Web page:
I find I have need for a data structure with a specific set of requirements:
- It represents an immutable sequence of values (fixed sized integers if this matters)
- Appending a new value to the end (and returning a new sequence) needs to be extremely fast and memory efficient. Ideally amortised O(1) and sharing the entire prefix, but there's no specific hard complexity requirement and O(log(n)) would probably be OK too.
- Getting the length of a sequence needs to be cheap (obviously I can add this in after the fact with a wrapper if necessary)
- I need to be able to efficiently iterate the sequence in the forward direction
- I need to be able to lexicographically compare two sequences of the same length in the forward direction efficiently (this follows from the previous property, but might have simpler implementations and has fairly specific iteration patterns)
- Sharing of prefixes is very common in the expected workloads, so solutions like vlists or copy-on-append aren't practical because the workload will essentially always trigger a full copy.
- (practical rather than theoretical constraint but...) The simpler the design the better, because I'm almost certainly going to have to implement this from scratch in a couple of different languages, including C (with reference counting)
- Although the data structure itself has to represent immutable sequences, I don't mind a certain amount of mutation of the values if it's invisible (it would be nice to avoid)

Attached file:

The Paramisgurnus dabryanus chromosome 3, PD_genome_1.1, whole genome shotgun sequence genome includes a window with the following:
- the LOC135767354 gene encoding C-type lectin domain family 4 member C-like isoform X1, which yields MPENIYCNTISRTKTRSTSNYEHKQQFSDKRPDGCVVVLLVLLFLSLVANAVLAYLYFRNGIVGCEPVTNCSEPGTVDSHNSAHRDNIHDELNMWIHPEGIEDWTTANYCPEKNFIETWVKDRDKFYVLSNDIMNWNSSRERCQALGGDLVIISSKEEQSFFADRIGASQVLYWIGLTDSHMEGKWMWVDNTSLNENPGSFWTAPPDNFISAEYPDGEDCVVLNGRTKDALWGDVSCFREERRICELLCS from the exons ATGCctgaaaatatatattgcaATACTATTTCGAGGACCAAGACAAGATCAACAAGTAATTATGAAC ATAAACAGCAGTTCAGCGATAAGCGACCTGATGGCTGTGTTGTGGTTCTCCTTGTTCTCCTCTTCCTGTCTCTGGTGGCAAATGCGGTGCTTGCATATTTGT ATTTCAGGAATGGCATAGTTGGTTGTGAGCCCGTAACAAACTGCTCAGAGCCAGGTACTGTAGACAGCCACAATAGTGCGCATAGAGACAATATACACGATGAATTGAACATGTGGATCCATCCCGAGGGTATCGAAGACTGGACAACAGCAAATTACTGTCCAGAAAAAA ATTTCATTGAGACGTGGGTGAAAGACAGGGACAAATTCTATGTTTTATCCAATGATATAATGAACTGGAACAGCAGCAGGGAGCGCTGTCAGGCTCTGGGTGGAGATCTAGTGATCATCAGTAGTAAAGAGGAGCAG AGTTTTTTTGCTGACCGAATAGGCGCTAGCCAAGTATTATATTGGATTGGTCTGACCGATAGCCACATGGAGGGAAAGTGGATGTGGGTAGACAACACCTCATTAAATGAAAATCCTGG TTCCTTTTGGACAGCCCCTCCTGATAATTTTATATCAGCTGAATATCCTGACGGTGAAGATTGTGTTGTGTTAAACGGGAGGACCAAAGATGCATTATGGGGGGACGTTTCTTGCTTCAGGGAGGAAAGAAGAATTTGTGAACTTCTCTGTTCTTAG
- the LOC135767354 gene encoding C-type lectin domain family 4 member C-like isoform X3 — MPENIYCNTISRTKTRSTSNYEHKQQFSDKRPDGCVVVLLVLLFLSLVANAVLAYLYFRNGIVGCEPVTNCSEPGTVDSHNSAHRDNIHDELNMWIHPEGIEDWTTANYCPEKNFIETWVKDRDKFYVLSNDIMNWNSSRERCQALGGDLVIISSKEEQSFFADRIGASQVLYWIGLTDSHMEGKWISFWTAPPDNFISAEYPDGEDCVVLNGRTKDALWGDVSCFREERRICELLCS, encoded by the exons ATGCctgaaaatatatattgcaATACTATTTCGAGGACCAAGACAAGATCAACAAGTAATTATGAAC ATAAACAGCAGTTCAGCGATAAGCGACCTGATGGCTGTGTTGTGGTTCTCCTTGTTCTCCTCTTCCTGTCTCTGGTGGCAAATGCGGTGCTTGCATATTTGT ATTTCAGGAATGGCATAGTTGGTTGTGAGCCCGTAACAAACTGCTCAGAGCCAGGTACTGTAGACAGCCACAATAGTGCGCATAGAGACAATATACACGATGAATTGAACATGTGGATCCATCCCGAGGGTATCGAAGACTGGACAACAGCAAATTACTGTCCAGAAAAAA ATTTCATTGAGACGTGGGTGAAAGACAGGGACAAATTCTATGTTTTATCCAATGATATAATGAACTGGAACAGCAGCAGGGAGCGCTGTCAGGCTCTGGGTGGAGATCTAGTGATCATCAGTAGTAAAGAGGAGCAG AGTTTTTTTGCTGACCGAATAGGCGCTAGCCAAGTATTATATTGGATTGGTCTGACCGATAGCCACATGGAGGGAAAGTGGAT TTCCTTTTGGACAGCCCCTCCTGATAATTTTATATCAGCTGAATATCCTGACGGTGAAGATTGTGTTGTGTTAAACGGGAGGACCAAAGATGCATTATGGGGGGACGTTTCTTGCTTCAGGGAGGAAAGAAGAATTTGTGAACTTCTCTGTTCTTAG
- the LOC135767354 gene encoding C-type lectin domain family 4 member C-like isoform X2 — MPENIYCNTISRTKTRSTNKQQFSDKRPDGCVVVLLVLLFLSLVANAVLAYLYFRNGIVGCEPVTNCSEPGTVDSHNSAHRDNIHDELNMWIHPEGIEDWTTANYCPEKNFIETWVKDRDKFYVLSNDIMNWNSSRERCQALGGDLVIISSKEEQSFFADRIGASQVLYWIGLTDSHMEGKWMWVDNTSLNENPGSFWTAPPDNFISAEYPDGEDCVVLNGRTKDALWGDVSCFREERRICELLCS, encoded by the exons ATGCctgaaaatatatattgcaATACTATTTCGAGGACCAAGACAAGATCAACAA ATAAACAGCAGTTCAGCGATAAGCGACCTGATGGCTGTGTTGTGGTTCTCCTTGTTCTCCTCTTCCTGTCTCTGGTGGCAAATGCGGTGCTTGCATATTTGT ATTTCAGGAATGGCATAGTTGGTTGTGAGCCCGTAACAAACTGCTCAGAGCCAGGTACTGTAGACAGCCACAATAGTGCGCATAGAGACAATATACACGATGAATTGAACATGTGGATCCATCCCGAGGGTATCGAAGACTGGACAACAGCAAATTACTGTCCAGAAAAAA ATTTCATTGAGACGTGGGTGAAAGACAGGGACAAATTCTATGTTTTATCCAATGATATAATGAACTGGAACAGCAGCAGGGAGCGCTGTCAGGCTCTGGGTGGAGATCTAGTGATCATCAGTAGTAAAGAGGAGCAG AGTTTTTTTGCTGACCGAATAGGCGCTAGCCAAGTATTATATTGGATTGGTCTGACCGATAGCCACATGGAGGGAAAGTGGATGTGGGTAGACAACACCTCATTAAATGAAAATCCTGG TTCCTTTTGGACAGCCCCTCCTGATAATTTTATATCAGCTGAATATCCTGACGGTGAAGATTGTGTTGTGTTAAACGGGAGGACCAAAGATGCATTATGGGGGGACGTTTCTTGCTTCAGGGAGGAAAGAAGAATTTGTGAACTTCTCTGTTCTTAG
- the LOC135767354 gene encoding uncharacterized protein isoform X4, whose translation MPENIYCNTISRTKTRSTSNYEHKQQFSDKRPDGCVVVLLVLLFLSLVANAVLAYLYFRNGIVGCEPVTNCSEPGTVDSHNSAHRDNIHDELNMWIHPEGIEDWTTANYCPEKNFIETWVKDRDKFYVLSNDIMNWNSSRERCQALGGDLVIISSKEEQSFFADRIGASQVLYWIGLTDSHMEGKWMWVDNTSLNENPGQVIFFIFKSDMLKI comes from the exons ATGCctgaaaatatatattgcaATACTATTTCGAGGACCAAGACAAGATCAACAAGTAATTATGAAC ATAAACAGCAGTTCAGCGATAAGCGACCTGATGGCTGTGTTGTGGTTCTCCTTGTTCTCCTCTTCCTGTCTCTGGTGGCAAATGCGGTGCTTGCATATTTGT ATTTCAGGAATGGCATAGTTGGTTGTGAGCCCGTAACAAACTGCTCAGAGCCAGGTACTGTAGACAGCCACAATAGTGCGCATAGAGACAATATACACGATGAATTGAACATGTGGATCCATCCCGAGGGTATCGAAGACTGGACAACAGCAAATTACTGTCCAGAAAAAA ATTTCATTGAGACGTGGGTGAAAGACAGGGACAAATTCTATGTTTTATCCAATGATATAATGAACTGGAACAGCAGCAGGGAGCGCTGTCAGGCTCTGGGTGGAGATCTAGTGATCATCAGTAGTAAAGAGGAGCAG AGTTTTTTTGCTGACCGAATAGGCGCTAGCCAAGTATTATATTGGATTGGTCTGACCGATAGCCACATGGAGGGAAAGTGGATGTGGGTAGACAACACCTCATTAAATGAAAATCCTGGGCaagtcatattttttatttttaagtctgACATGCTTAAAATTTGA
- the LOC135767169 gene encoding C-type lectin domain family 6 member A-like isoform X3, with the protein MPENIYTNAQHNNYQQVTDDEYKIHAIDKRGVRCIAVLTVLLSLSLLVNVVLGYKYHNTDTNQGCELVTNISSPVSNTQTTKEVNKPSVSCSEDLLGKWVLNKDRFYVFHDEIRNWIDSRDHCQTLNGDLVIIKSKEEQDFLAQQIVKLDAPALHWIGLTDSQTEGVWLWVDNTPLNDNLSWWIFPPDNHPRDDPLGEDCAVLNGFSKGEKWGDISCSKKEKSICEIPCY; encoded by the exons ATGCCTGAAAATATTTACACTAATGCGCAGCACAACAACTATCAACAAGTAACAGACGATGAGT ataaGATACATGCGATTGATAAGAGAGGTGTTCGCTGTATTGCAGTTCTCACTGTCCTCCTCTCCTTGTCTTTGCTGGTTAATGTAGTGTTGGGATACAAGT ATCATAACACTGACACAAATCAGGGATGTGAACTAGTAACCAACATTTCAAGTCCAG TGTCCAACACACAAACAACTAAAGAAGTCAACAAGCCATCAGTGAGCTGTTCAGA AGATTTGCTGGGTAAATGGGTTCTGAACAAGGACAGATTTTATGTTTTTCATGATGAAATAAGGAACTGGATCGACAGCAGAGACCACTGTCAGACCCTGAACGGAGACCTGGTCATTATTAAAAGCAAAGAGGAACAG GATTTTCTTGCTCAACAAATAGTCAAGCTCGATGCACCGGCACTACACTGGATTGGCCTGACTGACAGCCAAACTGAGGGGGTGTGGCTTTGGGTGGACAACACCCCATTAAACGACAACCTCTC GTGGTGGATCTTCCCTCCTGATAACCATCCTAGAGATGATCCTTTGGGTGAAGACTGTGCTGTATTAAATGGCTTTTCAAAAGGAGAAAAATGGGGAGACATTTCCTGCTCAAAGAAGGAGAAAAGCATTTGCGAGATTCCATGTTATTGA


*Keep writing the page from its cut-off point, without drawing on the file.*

- I certainly don't mind depending on e.g. some source of randomness
- It's OK if the forward iteration depends on some sort of external data structure with extra space requirements
Obviously the ideal would be to just have a length prefixed cons list, but the forward iteration requirement makes that sub-optimal.
The following are the two things I've considered so far:
- Just use a cons-list anyway and reverse it in an external buffer prior to iteration. Downsides: Forward iteration becomes fairly expensive, particularly for cases where I'm likely to stop the iteration after only one or two elements (which is a common case because of lexicographic comparison being a major use case here).
- A tree of bounded balance - it stores the size efficiently, has relatively cheap append and iteration. Downsides: Kinda fiddly to implement correctly, unclear whether the relatively high constant factors and the logarithmic complexity make it a win in practice.
- A skip list. Downsides: Same as the upsides really - it's about halfway between the previous two in terms of complexity and performance. Requires more book-keeping for iteration than the others, but it's probably tolerable.
So of the three the skip list looks like it might be the best option and "just use a cons list and optimise later" looks like the one I'm most likely to start with, but I'm not exactly well versed in the purely functional data structure literature, so I was hoping there were a better option I was overlooking. Any suggestions?